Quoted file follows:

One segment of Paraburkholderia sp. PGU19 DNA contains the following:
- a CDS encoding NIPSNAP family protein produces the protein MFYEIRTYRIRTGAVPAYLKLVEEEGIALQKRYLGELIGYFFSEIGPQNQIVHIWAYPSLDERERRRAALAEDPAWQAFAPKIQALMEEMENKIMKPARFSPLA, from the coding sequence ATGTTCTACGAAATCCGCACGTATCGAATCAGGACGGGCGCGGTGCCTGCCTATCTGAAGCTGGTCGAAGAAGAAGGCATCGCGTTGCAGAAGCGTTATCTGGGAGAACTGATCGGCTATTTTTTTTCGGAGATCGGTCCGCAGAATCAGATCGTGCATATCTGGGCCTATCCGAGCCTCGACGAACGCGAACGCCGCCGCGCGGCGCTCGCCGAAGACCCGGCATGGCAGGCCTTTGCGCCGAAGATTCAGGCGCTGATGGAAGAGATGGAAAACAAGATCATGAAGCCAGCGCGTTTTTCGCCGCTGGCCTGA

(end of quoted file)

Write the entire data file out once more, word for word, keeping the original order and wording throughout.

One segment of Paraburkholderia sp. PGU19 DNA contains the following:
- a CDS encoding NIPSNAP family protein produces the protein MFYEIRTYRIRTGAVPAYLKLVEEEGIALQKRYLGELIGYFFSEIGPQNQIVHIWAYPSLDERERRRAALAEDPAWQAFAPKIQALMEEMENKIMKPARFSPLA, from the coding sequence ATGTTCTACGAAATCCGCACGTATCGAATCAGGACGGGCGCGGTGCCTGCCTATCTGAAGCTGGTCGAAGAAGAAGGCATCGCGTTGCAGAAGCGTTATCTGGGAGAACTGATCGGCTATTTTTTTTCGGAGATCGGTCCGCAGAATCAGATCGTGCATATCTGGGCCTATCCGAGCCTCGACGAACGCGAACGCCGCCGCGCGGCGCTCGCCGAAGACCCGGCATGGCAGGCCTTTGCGCCGAAGATTCAGGCGCTGATGGAAGAGATGGAAAACAAGATCATGAAGCCAGCGCGTTTTTCGCCGCTGGCCTGA